The road to being yourself is sometimes a painful journey. Discovering who you are, your wants, going after your dreams, getting a tattoo. This could be more painful than the actual process of getting it. That is if you do not take precautions.
It is rather common to see a person with tattoo nowadays. This might make an ordinary individual think that getting a tattoo is like a walk in the park. This is the sort of thinking that can make one plunge into getting inked with no research involved. One must take into consideration the health risks of tattoos, during and after getting inked.
Not all tattoo places are equal. Always go to a professional tattoo artist for your ink. Check the inside, outside and the instruments. A hygienic tattoo parlour should be paramount in your list. How a tattoo artist maintain his place of work says a lot about his competency, ability and overall concern for the safety of his clients.
The skin is the largest organ of the body. What tattooing does is breaking that skin and leaving tiny ink droplets until they form an image that could last years and even a lifetime. Piercing the skin in itself opens the risk for infection as it is our protection from microbes. Even a pin prick can become an opening for airborne elements to enter our skin. Remember that an imprinted skin is open skin. Make sure you take care of that skin until it is fully healed. Anything it touches, surface, liquids, can get inside and get infected. Worse still if it gets in your bloodstream and cause havoc.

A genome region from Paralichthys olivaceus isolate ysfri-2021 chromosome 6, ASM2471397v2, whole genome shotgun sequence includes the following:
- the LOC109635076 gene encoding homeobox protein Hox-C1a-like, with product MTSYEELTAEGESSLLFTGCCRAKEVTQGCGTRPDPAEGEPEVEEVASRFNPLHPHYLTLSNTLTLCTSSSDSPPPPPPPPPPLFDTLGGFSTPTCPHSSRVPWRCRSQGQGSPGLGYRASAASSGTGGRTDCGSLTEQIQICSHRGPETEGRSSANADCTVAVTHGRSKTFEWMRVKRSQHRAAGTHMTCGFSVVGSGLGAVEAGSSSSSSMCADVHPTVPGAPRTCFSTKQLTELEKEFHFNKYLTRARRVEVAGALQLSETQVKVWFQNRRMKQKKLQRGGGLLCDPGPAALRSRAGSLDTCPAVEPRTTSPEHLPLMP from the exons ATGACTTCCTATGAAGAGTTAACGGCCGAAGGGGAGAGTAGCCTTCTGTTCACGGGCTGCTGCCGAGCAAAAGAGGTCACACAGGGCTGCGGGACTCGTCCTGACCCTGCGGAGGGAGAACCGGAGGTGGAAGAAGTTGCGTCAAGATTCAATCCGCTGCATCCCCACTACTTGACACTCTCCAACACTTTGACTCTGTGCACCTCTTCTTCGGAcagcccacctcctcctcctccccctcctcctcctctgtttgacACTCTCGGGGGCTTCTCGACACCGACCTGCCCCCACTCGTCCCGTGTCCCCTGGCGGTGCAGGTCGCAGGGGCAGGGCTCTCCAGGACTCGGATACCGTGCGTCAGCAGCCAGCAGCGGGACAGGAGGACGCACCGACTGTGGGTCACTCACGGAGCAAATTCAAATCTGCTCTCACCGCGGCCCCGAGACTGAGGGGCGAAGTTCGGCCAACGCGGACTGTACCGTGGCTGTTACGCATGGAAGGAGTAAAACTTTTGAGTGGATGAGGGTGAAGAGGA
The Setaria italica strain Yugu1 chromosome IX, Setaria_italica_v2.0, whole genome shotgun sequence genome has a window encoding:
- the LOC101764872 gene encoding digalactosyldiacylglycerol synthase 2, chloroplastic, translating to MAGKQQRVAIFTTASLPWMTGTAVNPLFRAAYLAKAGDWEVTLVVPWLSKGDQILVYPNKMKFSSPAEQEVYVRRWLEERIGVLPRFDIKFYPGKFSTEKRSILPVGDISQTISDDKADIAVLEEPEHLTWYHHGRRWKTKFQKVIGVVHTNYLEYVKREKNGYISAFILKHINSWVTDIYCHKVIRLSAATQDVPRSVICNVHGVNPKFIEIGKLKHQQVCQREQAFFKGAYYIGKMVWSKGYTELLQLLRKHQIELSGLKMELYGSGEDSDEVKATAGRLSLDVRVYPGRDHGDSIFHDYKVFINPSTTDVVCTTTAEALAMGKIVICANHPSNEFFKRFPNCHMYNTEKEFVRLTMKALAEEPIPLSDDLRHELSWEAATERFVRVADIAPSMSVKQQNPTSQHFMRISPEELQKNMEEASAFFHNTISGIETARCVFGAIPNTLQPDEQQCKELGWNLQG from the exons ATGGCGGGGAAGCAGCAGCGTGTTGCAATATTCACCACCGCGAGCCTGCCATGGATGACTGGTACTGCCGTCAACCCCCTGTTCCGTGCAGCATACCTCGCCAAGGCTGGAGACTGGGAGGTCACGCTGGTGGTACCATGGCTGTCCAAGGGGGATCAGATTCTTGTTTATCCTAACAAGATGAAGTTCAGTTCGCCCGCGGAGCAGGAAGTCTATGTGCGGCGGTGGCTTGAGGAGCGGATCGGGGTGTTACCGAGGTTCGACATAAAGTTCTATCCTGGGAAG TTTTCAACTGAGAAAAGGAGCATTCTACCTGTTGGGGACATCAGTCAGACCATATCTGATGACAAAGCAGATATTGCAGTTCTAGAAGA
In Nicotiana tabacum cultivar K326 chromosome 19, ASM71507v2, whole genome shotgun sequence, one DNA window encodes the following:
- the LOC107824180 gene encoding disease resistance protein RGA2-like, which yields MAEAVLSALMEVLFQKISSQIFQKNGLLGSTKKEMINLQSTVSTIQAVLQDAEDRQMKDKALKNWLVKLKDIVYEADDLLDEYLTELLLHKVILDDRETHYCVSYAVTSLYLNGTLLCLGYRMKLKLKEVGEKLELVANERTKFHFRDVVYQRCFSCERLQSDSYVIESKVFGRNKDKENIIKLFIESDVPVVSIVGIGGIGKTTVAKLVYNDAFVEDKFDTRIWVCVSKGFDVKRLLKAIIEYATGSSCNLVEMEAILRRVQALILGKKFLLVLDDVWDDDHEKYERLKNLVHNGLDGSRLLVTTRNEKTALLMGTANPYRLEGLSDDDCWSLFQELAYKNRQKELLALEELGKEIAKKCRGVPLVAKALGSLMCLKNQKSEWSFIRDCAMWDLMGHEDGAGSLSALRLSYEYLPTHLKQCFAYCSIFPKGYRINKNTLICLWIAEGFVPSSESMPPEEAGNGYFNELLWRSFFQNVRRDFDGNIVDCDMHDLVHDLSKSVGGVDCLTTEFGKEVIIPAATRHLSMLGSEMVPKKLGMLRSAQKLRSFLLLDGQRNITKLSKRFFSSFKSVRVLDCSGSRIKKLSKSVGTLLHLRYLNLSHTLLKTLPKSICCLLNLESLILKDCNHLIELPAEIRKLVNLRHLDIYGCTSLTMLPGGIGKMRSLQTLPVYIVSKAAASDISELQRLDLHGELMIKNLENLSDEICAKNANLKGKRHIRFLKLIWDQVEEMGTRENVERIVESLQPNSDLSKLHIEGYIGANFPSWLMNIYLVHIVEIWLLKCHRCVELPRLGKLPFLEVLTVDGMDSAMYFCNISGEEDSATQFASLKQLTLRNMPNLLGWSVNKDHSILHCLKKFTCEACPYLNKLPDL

Are you sure you are not allergic to the dye? Just because you can, doesn’t mean you should. Tattoo dyes in primary colours, red, blue and yellow, can cause allergic reactions. Best to know beforehand if you are. Some allergic reactions are not immediate. It could take a few weeks before you notice it.
Although inking has had a long history and quite prevalent in our society now, it would take a long journey still to have this practice be totally safe for the everyday person. The short term and long term risks of getting inked as well as the instruments and material used have yet to be clinically approved for safety.